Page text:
Boteti Mining is developing the high-quality Karowe diamond mine, a Type IIA mine, located in the Central District of Botswana.

Boteti proposes to develop an underground mine with a pre-production capital cost of $514m, in addition to the existing open-pit mine.

Feasibility study of the Karowe open-pit mine was completed in 2010, while a feasibility study for the underground mining operation was completed in November 2019.

Fully commissioned in 2012, the open-pit mine is expected to be operational until 2026. The underground mine will extend the mine life to 2040. The combined open-pit and underground operations are expected to yield a life-of-mine production of 7.8 million carats.

Construction of the underground mine is anticipated to be started in mid-2020, with first ore to be forwarded to the mill feed in 2023. The processing plant is expected to be ramped up to its full capacity of 2.7Mtpa by 2026.

The mine has recovered a 1,758 carats (ct) diamond, named Sewelô in April 2019. It is the biggest diamond ever recovered in Botswana. Karowe is also home to the second biggest diamond, the 1,109ct Lesedi La Rona.

Karowe diamond mine location and geology

Karowe diamond mine is located in north-central Botswana and is identified within the Orapa/Letlhakane Kimberlite district.

Discovered in 1969, the Karowe mine site is situated at an elevation of 1,020m above sea level in the Kalahari Desert. The location is accessible by the Letlhakane to Orapa road with Letlhakane village being the closest settlement.

The Karowe mine is a kimberlite body comprising three geologically distinct, integrated pipes called the North Lobe, Centre Lobe, and South Lobe. Each of the lobes contains kimberlite of a different nature with difference in the texture, weathering, and proportion of rock dilution.

Karowe diamond mine reserves

The Karowe mine contains total mineral reserves of 57.3 million tonnes (Mt) of ore containing 13.9 million carats (Mct), as of September 2019.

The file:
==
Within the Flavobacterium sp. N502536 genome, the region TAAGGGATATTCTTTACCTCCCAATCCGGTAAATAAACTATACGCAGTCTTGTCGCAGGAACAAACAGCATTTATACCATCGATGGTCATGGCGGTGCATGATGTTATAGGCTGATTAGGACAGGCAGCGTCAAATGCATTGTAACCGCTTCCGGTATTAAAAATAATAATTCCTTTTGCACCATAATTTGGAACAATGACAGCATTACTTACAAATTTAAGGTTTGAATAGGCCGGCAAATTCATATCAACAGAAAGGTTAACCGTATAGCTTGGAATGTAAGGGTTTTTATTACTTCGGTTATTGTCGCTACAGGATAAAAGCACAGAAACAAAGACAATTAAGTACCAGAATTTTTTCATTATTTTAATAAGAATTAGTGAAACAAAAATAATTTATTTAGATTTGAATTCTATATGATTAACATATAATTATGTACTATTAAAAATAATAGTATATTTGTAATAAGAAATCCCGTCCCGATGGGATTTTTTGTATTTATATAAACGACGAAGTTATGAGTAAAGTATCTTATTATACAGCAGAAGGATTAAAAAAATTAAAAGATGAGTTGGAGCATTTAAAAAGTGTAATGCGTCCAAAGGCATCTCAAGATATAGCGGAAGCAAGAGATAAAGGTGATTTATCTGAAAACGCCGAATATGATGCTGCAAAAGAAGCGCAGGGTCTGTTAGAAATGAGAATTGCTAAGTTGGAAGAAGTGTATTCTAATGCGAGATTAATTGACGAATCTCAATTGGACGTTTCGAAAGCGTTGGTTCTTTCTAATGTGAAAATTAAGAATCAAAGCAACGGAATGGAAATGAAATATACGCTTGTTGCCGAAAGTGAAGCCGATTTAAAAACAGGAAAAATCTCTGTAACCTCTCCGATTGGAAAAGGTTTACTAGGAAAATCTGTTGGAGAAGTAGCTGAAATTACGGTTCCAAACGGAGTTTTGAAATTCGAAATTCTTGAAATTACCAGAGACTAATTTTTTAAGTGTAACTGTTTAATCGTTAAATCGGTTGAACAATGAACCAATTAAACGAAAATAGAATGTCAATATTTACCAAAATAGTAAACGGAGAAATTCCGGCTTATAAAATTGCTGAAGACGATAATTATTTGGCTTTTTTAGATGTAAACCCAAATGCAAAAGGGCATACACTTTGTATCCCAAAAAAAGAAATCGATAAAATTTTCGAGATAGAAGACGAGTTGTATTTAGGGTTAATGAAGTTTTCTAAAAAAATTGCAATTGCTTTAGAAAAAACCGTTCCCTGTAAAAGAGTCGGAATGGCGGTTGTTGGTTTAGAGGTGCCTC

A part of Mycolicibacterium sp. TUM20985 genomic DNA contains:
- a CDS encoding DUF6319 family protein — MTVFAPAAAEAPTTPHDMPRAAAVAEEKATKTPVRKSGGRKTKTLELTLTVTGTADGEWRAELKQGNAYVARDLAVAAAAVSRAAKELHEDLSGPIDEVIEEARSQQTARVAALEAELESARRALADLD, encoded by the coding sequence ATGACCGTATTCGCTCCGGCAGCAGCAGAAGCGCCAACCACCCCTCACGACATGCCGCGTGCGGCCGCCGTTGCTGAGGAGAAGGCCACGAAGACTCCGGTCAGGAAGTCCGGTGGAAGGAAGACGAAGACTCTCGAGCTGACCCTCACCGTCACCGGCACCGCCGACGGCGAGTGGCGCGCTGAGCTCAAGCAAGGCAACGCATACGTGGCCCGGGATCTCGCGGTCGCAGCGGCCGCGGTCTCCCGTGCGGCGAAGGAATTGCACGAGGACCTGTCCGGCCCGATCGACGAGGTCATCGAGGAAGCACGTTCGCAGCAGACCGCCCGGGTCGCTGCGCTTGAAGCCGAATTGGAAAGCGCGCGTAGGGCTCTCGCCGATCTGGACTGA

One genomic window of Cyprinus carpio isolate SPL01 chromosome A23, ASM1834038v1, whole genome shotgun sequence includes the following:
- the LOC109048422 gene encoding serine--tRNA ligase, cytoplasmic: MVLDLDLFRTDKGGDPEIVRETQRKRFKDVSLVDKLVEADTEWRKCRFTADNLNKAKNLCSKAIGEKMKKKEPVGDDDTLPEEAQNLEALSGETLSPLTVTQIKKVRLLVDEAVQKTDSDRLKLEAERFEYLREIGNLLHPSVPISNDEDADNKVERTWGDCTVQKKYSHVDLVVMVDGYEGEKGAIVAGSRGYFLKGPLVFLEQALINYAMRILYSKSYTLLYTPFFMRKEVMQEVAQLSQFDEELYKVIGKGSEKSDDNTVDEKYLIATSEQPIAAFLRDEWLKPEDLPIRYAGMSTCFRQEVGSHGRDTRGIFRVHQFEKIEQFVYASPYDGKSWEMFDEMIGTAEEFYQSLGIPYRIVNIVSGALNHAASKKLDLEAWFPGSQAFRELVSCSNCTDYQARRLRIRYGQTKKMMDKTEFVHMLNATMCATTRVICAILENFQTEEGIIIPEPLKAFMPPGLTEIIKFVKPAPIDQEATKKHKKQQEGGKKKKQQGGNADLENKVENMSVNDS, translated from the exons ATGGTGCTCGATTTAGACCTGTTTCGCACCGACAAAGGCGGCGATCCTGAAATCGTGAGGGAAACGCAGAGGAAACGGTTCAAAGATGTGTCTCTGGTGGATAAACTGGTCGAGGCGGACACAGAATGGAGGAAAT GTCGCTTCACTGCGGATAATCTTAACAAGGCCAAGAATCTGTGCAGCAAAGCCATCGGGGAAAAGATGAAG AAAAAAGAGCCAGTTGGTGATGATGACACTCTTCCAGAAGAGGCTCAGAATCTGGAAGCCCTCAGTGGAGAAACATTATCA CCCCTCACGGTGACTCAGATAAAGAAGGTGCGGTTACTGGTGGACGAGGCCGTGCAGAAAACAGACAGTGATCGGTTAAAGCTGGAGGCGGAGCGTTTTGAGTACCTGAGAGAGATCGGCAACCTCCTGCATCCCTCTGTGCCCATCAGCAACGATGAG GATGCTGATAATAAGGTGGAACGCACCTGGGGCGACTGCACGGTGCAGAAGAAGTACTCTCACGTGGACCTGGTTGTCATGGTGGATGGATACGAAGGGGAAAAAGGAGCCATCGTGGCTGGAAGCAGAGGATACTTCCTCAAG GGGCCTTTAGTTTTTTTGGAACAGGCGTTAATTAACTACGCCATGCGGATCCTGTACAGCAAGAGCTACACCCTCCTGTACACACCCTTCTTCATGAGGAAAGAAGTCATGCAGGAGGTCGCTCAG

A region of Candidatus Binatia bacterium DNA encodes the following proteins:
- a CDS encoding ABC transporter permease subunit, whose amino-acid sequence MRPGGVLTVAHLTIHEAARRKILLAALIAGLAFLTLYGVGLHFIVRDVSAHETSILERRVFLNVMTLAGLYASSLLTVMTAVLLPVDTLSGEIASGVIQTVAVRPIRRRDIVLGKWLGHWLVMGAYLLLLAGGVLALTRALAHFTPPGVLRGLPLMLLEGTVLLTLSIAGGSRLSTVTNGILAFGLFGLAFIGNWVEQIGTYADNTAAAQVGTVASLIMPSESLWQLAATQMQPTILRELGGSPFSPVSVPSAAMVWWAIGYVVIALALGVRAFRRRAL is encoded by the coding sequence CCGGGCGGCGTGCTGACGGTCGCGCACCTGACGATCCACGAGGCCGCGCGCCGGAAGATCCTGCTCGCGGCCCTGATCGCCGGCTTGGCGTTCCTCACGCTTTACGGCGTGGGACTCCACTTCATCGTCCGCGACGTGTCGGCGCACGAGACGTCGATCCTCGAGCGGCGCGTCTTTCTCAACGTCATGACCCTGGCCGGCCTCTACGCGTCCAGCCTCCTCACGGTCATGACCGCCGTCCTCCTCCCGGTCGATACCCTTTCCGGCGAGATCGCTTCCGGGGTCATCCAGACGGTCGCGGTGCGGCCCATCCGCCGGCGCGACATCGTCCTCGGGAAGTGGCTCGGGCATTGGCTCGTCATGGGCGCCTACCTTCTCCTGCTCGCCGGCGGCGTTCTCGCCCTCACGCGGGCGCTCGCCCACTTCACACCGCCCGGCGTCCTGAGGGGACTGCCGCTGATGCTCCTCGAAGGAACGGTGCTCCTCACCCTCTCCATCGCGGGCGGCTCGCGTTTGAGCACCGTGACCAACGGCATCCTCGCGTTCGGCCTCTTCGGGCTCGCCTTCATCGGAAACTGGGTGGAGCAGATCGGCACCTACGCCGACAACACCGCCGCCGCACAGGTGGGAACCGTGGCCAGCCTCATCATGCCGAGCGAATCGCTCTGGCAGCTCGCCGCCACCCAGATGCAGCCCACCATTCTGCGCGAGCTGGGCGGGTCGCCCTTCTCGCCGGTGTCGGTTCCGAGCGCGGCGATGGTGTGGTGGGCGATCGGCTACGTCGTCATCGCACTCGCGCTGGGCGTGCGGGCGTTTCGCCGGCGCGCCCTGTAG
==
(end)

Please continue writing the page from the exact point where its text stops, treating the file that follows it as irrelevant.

The total indicated resources are estimated to be 54.27Mt containing 8.3Mct of diamonds excluding stockpiles.

Mining at Karowe diamond mine

The Karowe open-pit mine, formerly known as the AK6 project, employs conventional open-pit mining method featuring drilling and blasting.

The proposed underground mine will be developed to recover ore from the South lobe kimberlite resource, which is situated below the open-pit.

Long hole shrinkage (LHS) method is proposed to be employed to access the underground mine, on a vertical retreat basis.

The mine will be accessed by using two vertical shafts of depth 765m and 715m, which will be used for production as well as for ventilation.

The underground ore will be processed at the existing Karowe processing plant. Processing of the open-pit ore is expected to terminate in 2025.

Karowe currently uses bulk sorting machines, operating on Tomra X-ray Transmission (XRT) sensors, to differentiate the liberated diamonds from kimberlite and waste host rock gangue.

Infrastructure for the Karowe underground mine

The Karowe underground mine will use the existing open-pit infrastructure, which includes administrative offices, mine vehicle workshops, a metallurgical plant, slimes dam, and stockpile and waste dump areas.

The site receives electricity from the Orapa substation, owned by Botswana Power Corporation. A new 29km-long, 132kV power transmission line will be installed to connect the mine with the Botswana Power Corporation substation.

New buildings and surface facilities are proposed to be installed adjacent to the shafts for the underground mine. Other major supporting infrastructure projects proposed include a construction camp and the expansion of coarse and fine tailings facilities.

Water required for the project is collected from an aquifer near the Ntane Sandstone Formation and the overlying Karoo basalt.

Contractors involved

Lucara engaged JDS Energy & Mining and various independent industry consultants for preparing the Karowe underground mine feasibility study.

Mineral Services Canada prepared the updated mineral resource estimate for the diamond mine.

Trollope Mining Services conducted ore mining at Karowe open-pit until 2016, while Moolmans was awarded a six-year mining contract in 2017.

DRA Global provided engineering, procurement, and construction management (EPCM) services for the design and construction of the diamond milling, dense media separation (DMS), and recovery plant at Karowe.